Michael Dee

Michael Dee after Shillelagh's Kennedy Mile win (Image: Racing Photos)

Michael Dee's spring turnaround

Just three weeks ago he was dumped from his first Caulfield Cup ride but 21-year-old Michael Dee could be one of the spring's feature-race stars by afternoon's end at Flemington on Saturday.

The Kiwi rider was all set to take the prized Caulfield Cup ride on Amelie's Star last month but following an injury to Admire Deus, was replaced late by the more experienced Craig Williams.

Dee won plenty of admirers for resisting any urge to complain about his fate of being over looked in preference for a senior rider, deciding instead to let his riding do the talking.

He did just that last Saturday when he guided Shillelagh home in the Group 1 Kennedy Mile and plans more of the same this Saturday after he got the late call-up to ride Gingernuts in the Emirates Stakes.

"It has turned around pretty quickly so that's good," Dee said on Friday.

In September, Dee won his first race at the elite level aboard Foundry for owner Lloyd Williams in the Metropolitan in Sydney and was awarded a Melbourne Cup ride by the Hall Of Fame owner in the form of Gallante last Tuesday.

But given his past association with David Ellis' Te Akau Racing - he was apprenticed with them in New Zealand for three months a few seasons ago - Dee said his latest G1 opportunity was a big moment for his career.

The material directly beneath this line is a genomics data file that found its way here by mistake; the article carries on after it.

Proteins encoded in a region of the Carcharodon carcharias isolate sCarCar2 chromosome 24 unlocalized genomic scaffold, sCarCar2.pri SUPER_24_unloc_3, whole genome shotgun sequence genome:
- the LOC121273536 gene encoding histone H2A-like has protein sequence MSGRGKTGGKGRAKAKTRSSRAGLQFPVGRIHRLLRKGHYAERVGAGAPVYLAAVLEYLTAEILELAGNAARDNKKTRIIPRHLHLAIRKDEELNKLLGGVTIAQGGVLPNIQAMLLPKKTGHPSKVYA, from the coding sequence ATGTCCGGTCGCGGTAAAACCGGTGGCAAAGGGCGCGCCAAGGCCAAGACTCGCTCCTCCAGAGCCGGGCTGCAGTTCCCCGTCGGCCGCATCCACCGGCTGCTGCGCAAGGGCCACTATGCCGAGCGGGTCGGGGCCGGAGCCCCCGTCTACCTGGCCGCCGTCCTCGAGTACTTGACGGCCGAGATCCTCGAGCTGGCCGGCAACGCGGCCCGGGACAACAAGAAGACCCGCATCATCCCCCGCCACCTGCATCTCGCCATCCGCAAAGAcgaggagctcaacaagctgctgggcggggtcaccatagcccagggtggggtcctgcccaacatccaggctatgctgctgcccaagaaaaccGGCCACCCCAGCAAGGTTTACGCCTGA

"It's probably more thrilling for me the idea of winning for Te Akau rather than the prizemoney I might win," Dee said of the possible $60,000 pay day. "It would be pretty big to win it for them."

Dee said he was a little surprised to get the call-up for Gingernuts following Hugh Bowman's suspension.

"When Hugh got suspended my manager chased the ride and I was lucky enough to get selected," Dee said. "The Group 1 wins make it a bit easier for them to select me. It played in my favour."

As for Gingernuts, Dee said he is well-placed to ride him.

"I've seen most of his races and I've spoken to Opie Bosson, who rides him in New Zealand, and he seems to be a fairly easy horse to ride," Dee said.

"He naturally gets back and we've got a pretty awkward draw so we might find ourselves back early.

"Ideally we'd like to be midfield but if not we can come back a little bit to find some cover."

Gingernuts' co-trainer Stephen Autridge was happy to give Dee his big chance.

"We've got no problems with Michael Dee," he said on Friday. "He was attached to our stable early in his career and he's ridden quite a few winners for us back at home and he's going as well as any of them."